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Facebook Buys Amway

Just kidding. The whole Facebook/Amway thing is just a metaphor.

Years ago, I was at a large family gathering, and my second cousin George was there. I always liked George, and I wouldn’t have minded getting to know him better, but in those days he sold Amway–at family gatherings. This particular gathering was at our house, and George took the opportunity presented by a quiet moment in the conversation to observe that, because our windows faced west, the setting sun brilliantly highlighted every streak and smear. My wife was not pleased, but George–ever helpful–was quick to point out that Amway had a product that would make those windows so clean small children would walk right into them. To me, it was a little creepy not knowing whether I was a loving relation or a targeted prospect.

This memory has been haunting me recently, as I watch my friends and colleagues frolicking in the lake (quicksand?) that is Facebook. Don’t get me wrong. I like Facebook (no pun intended). I use it, and I’m grateful that I can use it without having to spend any money. But that doesn’t mean it’s not costing me anything.

While Facebook helps me interact with friends, family and acquaintances that I might otherwise lose contact with, it’s also a money-making venture. That combination of social and commercial is clearly an opportunity from a business perspective, but the way Facebook has been dealing with it—or more accurately, not really dealing with it–has a tendency to push the brand into the same emotional territory occupied by Amway salespeople.

I’ve got nothing against Amway products, but the brand has a kind of social Trojan Horse quality about it that makes me uncomfortable. I have this sense that Amway salespeople, like my cousin George, are using social interactions in order to make money. Because they are.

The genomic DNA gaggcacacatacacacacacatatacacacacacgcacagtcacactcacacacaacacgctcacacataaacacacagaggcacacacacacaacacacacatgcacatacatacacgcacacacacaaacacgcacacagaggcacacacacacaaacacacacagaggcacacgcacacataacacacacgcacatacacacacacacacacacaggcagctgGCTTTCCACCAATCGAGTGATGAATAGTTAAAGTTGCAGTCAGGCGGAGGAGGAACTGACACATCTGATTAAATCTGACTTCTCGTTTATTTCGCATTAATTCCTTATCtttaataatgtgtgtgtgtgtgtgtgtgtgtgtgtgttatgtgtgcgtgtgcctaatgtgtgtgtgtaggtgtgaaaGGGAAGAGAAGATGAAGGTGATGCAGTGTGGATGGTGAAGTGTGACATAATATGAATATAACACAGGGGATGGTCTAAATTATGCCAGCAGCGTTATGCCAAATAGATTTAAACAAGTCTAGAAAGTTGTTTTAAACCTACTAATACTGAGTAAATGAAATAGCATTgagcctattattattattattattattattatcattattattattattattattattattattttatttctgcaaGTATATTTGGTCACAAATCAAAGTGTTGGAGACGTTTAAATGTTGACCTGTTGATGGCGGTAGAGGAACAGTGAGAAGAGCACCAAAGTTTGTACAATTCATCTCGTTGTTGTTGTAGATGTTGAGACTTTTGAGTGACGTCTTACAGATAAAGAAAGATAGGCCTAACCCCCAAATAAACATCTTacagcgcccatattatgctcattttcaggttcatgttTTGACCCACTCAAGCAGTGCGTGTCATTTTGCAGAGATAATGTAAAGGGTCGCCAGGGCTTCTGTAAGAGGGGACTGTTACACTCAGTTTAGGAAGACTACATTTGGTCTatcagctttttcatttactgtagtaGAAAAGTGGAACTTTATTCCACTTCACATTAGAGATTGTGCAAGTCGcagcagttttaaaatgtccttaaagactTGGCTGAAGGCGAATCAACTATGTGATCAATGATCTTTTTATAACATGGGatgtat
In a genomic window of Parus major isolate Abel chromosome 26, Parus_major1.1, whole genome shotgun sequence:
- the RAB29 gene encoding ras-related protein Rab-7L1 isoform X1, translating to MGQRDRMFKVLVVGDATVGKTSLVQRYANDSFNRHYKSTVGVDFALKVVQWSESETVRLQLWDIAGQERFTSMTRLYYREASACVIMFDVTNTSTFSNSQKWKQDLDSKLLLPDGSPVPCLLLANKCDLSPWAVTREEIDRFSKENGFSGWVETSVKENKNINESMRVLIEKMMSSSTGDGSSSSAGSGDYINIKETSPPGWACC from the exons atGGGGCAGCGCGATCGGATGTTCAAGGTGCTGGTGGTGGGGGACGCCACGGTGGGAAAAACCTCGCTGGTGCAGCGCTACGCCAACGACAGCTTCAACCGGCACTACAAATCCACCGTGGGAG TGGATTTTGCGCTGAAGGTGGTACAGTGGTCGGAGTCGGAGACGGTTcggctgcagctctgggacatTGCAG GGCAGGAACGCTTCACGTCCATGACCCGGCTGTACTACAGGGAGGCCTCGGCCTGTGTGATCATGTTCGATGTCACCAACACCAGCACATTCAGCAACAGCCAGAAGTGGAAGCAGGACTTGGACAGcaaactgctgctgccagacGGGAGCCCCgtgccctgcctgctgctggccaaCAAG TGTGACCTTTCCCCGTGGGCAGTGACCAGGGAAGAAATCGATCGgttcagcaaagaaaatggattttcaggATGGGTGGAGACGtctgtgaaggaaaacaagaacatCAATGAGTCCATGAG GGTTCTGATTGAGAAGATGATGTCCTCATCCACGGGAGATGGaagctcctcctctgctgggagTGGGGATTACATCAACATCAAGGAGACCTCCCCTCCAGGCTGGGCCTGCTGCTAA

Facebook’s story problem is that the brand lives right at the heart of the social/commercial struggle, but it acts as if the two realms live comfortably together. I know they don’t. Brands often downplay inherent struggles that they feel are unflattering. That’s a mistake because, at best, it will make the brand feel inauthentic, and at worst, it will make it seem like the brand has something to hide. Facebook is a social site, and it doesn’t want me worrying about how the commercial stuff impacts the social stuff. But downplaying that conflict only makes me more apprehensive.

If Facebook were my friend (no pun intended), I would tell it, “Hey Facebook, embrace the struggle between social and commercial and own it, not just because then you could be more upfront with me about what’s going on but also because conflict is the engine that powers every great story. Conflict is an asset–quite possibly any brand’s most valuable and effective asset when it’s trying to establish, deepen and sustain an emotional relationship with its audience. I wrestle with the conflict between social and commercial myself, and I know it’s a thorny issue. That common struggle could be a point of connection between you and me.”

I guess I’ll try posting that to my Facebook page and see what happens.

“Character gets to the heart of what good storytelling is all about. They’ve helped Wendy’s focus on what makes us unique, different and special and that’s helped us to get people’s attention, keep their interest and keep the business growing. We compete with much larger brands, but by being overt about how we want to attack those differences, we’ve been able to have a lot of tension and conflict in the story that we are telling. That allows us to keep the story fresh and to fuel it. The more we do that the more positive attention we get as a brand and the more the brand continues to grow, which, in turn, builds our confidence in our storytelling and keeps the courage level high.”

—Kurt  Kane, President U.S. & Chief Commercial Officer, Wendy’s Corporation

“I’ve been through Character’s story framework process four times in my career, and it has always added extraordinary value. It was a central piece of Walmart’s rebranding effort in 2006, as we sought a new articulation of our brand narrative and our purpose. It’s an equally powerful tool for us now, as Walmart defines its place in a rapidly transforming retail environment. And we are currently using it to do the same for Sam’s Club.”

—Tony Rogers, Chief Marketing Officer, Walmart

“Since articulating our story framework, Gallo has had its best year. We’re up 10% and we’re outpacing the category. From a creative standpoint it’s been great because we’re all in alignment. Now that we have the articulation of our story, our social media, our partnerships, our programs, our packaging—it all makes sense.”

—Stephanie Gallo, Chief Marketing Officer, E&J Gallo Winery